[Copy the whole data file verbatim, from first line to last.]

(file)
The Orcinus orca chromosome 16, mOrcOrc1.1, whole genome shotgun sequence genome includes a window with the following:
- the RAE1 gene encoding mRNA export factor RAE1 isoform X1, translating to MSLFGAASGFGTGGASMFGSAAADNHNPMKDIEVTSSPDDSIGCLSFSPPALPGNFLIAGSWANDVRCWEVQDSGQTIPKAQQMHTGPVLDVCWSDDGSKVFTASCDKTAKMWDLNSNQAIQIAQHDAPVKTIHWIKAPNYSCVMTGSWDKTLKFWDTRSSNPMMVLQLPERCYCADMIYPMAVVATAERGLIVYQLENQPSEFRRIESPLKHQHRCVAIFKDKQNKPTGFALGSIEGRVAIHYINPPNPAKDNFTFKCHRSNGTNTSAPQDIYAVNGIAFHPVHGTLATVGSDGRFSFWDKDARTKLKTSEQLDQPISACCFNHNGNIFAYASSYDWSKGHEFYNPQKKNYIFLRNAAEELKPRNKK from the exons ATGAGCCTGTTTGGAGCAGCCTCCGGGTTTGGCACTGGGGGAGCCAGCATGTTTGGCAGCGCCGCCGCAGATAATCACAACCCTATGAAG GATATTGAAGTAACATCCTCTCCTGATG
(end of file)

The Orcinus orca chromosome 16, mOrcOrc1.1, whole genome shotgun sequence genome includes a window with the following:
- the RAE1 gene encoding mRNA export factor RAE1 isoform X1, translating to MSLFGAASGFGTGGASMFGSAAADNHNPMKDIEVTSSPDDSIGCLSFSPPALPGNFLIAGSWANDVRCWEVQDSGQTIPKAQQMHTGPVLDVCWSDDGSKVFTASCDKTAKMWDLNSNQAIQIAQHDAPVKTIHWIKAPNYSCVMTGSWDKTLKFWDTRSSNPMMVLQLPERCYCADMIYPMAVVATAERGLIVYQLENQPSEFRRIESPLKHQHRCVAIFKDKQNKPTGFALGSIEGRVAIHYINPPNPAKDNFTFKCHRSNGTNTSAPQDIYAVNGIAFHPVHGTLATVGSDGRFSFWDKDARTKLKTSEQLDQPISACCFNHNGNIFAYASSYDWSKGHEFYNPQKKNYIFLRNAAEELKPRNKK from the exons ATGAGCCTGTTTGGAGCAGCCTCCGGGTTTGGCACTGGGGGAGCCAGCATGTTTGGCAGCGCCGCCGCAGATAATCACAACCCTATGAAG GATATTGAAGTAACATCCTCTCCTGATG